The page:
Thailand Cuts Defense Budget, Suspends Military Acquisition Projects

Thailand becomes the latest defense spending domino to fall in Asia as governments look to shift funding priorities toward novel coronavirus (COVID-19) economic and civil relief packages. With Thailand’s economy currently expected to shrink in 2020 by around 5.3 percent, the Thai government under Prime Minister Prayuth Chan-ocha plans to reappropriate money removed from the defense earmark toward a broader THB1.9 trillion ($58.57 billion) stimulus package aimed at relieving immediate pressures brought on by the outbreak of the COVID-19 pandemic.

The cuts to the defense earmark for 2020 amount to THB18 billion ($555 million), knocking the overall budget down from the original outlay of THB231.7 billion ($7.14 billion) to THB213.7 billion ($6.59 billion), an overall reduction of about 7.8 percent.

Suspended military procurement programs include two T-50 Golden Eagle lead-in fighter trainers (LIFTs) from Korea Aerospace Industries (KAI), and plans for ordering a second and third Chinese Type 041 diesel-electric attack submarine (Yuan class in the People’s Liberation Army Navy).   Plus, a planned order for 100 M1126 Stryker 8×8 infantry combat vehicles (ICVs)  was halved and some artillery programs for the Thai Army were frozen.

With respect to the three major service branches of the armed forces, the Thai Army cut its budget by 56 percent, the Navy by 33 percent, and the Air Force by 23 percent.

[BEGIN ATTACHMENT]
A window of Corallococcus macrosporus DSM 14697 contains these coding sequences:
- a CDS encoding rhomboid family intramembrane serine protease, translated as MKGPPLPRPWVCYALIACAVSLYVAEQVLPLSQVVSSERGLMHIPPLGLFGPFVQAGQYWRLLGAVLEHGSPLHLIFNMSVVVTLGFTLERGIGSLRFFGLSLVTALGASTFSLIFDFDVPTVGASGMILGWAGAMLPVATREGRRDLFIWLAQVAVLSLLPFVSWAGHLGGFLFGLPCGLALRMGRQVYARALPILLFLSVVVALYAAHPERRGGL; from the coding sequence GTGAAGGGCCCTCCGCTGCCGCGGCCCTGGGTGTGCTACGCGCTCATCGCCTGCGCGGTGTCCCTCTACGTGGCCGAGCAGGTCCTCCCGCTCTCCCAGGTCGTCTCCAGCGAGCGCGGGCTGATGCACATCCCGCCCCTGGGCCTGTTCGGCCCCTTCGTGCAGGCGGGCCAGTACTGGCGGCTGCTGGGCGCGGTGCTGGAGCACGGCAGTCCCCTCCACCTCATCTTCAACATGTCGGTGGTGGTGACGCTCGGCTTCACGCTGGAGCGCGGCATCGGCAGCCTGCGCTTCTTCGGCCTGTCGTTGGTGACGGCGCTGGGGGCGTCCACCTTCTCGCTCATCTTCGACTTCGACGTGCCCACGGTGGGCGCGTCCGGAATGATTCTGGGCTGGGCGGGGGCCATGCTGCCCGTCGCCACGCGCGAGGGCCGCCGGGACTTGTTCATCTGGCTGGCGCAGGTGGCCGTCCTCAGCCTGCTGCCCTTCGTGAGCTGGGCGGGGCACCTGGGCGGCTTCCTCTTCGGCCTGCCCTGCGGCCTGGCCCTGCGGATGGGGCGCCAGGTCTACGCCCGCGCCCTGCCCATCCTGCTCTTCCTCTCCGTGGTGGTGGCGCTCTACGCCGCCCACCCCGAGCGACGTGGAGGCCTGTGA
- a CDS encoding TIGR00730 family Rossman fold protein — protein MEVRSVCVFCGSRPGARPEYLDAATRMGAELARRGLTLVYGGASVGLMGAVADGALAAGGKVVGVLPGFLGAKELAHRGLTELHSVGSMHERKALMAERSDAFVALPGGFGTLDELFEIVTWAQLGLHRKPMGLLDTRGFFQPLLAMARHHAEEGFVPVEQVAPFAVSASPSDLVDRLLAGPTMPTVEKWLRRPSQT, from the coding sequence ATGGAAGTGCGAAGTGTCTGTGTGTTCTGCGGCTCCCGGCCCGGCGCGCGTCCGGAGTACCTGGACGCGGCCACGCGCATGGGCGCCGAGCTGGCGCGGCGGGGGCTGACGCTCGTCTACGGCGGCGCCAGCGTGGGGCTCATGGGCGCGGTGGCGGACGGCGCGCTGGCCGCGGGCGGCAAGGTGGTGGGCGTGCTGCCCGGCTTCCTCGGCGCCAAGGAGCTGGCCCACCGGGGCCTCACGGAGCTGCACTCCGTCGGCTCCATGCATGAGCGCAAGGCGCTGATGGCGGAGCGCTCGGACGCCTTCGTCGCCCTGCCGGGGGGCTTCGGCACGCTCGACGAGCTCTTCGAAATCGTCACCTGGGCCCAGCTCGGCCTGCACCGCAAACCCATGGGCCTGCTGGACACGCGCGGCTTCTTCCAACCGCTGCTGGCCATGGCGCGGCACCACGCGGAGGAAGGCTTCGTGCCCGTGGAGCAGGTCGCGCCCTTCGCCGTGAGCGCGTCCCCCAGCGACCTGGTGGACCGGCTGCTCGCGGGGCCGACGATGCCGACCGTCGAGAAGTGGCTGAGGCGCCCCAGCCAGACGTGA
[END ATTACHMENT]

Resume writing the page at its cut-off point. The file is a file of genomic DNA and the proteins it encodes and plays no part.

The cuts come at a time of rising public distrust of the military.

While overall case numbers of coronavirus infections remain low in Thailand at under 3,000 persons, the emergency lockdowns imposed last month (which involve enforcement of curfews by the military) have resulted in ballooning unemployment, and the short-term effect on the country’s vital tourism industry is likely to prove devastating.

Image – Nicolas Raymond


About Daniel Darling

Dan Darling is Forecast International’s International Military Markets Group Leader. Specializing in history and political science with a background in finance and economics, Dan provides insight into the military markets of both the Europe and the Asia, Australia and Pacific Rim regions. Dan's work has been cited in Aerospace and Defense News, Aerotech News and Review, Defense Talk, Global Defense Review, and Small Wars Journal, among others, and by the NATO Parliamentary Assembly. In addition, Dan has been quoted in Arabian Business, the Financial Times, Flight International, The National, Bloomberg and National Defense Magazine. He has also contributed commentary to Defense News and appeared as a guest on the online radio show Midrats and on The Media Line. As editor of International Military Markets, Europe and International Military Markets, Asia, Australia & Pacific Rim, Dan brings a wealth of expertise on the political and economic forces shaping these markets.

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